G. H. ZEILMAKER
G. BEYER and G. H. ZEILMAKER
It has repeatedly been observed that transfer of zygotes, two-cell stages or blastocysts to the oviduct of a recently mated mouse leads to implantation and subsequent pregnancy (Bittner & Little, 1937; Tarkowski, 1959; Zeilmaker, 1968).
Studies in vitro have shown that the development of the mouse zygote to the blastocyst stage is frequently hampered by a failure to pass the two-cell stage (Whittingham, 1966). For this critical phase in the development, the ampullar region of the mouse oviduct must be present, either in vivo (Whittingham, 1968a; Cross & Brinster, 1970) or in vitro (Biggers, Gwatkin & Brinster, 1962; Whittingham, 1968b, c).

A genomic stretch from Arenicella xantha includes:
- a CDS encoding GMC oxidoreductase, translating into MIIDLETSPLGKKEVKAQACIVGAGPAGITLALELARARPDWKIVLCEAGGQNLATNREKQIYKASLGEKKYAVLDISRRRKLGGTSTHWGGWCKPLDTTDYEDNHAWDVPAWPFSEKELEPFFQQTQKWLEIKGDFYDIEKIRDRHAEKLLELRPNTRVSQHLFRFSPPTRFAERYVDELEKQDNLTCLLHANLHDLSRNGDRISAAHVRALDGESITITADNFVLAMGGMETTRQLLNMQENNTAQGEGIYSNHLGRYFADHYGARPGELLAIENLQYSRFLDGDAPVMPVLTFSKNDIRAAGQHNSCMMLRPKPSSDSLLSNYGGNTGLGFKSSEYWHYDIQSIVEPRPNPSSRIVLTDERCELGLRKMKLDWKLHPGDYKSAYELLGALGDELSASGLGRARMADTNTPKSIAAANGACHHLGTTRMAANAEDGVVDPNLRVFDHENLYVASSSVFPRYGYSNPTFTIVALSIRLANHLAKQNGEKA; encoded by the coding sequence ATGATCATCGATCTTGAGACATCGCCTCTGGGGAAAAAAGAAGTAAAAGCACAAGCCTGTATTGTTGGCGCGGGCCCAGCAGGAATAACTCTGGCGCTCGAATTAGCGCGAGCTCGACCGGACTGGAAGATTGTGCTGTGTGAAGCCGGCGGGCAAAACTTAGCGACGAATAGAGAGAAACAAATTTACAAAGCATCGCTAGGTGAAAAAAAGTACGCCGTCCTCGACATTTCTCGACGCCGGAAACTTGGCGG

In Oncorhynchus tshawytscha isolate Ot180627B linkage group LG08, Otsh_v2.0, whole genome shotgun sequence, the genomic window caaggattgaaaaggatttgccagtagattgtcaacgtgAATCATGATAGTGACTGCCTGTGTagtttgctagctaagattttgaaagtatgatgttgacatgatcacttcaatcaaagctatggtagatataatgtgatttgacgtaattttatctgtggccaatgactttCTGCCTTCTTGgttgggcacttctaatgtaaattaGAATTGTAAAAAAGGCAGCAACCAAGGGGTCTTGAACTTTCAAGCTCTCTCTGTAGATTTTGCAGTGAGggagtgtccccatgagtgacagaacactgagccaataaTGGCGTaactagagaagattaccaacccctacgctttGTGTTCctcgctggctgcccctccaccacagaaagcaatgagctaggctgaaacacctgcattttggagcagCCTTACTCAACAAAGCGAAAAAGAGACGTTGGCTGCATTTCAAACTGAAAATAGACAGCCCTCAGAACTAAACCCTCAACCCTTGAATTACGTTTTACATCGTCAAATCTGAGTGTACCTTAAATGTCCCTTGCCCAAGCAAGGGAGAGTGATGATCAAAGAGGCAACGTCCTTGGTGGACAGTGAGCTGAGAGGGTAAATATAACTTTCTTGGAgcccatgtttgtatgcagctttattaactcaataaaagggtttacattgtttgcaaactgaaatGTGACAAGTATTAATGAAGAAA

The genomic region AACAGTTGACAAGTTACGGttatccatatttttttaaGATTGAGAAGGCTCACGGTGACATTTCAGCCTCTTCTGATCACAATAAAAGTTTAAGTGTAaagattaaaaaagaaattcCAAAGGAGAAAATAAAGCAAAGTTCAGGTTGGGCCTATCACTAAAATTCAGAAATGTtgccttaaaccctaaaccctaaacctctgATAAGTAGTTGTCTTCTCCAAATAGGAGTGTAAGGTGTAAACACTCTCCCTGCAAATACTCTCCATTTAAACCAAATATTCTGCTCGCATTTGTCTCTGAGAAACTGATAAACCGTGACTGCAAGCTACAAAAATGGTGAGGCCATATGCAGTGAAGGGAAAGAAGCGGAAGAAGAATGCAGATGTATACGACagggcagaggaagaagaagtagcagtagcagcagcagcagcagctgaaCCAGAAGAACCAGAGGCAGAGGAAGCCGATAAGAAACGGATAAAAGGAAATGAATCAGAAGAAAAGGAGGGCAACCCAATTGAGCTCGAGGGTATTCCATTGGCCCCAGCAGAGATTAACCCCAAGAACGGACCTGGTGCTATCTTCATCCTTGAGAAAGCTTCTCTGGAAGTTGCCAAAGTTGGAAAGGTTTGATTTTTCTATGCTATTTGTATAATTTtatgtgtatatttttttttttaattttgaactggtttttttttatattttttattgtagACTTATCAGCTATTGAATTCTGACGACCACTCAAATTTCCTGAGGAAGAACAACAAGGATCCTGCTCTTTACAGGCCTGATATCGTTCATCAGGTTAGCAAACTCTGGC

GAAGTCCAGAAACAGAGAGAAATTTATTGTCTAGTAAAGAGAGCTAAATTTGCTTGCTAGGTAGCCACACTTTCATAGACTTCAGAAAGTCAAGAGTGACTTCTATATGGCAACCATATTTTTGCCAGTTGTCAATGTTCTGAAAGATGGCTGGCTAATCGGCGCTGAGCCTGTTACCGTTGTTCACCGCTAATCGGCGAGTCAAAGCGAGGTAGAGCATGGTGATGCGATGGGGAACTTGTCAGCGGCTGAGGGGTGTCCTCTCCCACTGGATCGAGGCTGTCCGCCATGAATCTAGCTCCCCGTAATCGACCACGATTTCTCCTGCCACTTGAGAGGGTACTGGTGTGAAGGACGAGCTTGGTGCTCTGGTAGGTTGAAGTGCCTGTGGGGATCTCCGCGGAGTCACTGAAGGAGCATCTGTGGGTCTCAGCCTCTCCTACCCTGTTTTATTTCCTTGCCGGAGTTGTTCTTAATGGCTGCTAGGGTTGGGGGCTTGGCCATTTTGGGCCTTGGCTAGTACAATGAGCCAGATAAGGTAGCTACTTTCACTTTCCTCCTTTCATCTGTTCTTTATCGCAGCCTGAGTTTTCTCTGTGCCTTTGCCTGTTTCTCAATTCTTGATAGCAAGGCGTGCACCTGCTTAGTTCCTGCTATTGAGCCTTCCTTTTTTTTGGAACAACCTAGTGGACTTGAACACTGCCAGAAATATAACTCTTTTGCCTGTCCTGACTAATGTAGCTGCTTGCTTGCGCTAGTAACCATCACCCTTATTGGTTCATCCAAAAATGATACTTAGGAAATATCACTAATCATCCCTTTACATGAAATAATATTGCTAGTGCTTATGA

The question arises whether the critical contribution of the oviduct is dependent on the hormonal conditions prevailing after oestrus, since Whittingham (1968c) demonstrated, in explantation studies with oviducts containing zygotes, that the cycle stage at which the oviducts were explanted influenced egg development.
The present study is concerned with
R. A. CARLSEN, G. H. ZEILMAKER and M. C. SHELESNYAK
The effect of a single subcutaneous injection of ergocornine methanesulphonate on early pregnancy in mice was studied. In all animals receiving 0·5 mg (4 ♀♀ or 0·25 mg (8 ♀♀ of the drug on Day 4, pregnancy was terminated, but only two of four pregnancies were terminated with 0·1 mg and none with 0·05 mg.
Thirty-two mice in groups of four were given 0·25 mg ergocornine from Day 0 through Day 7 of pregnancy. All mice that received the drug on Days 3 or 4 terminated their pregnancy. On all other days, the animals delivered normal litters. It is quite probable that the action of ergocornine in mice is similar to its action in rats.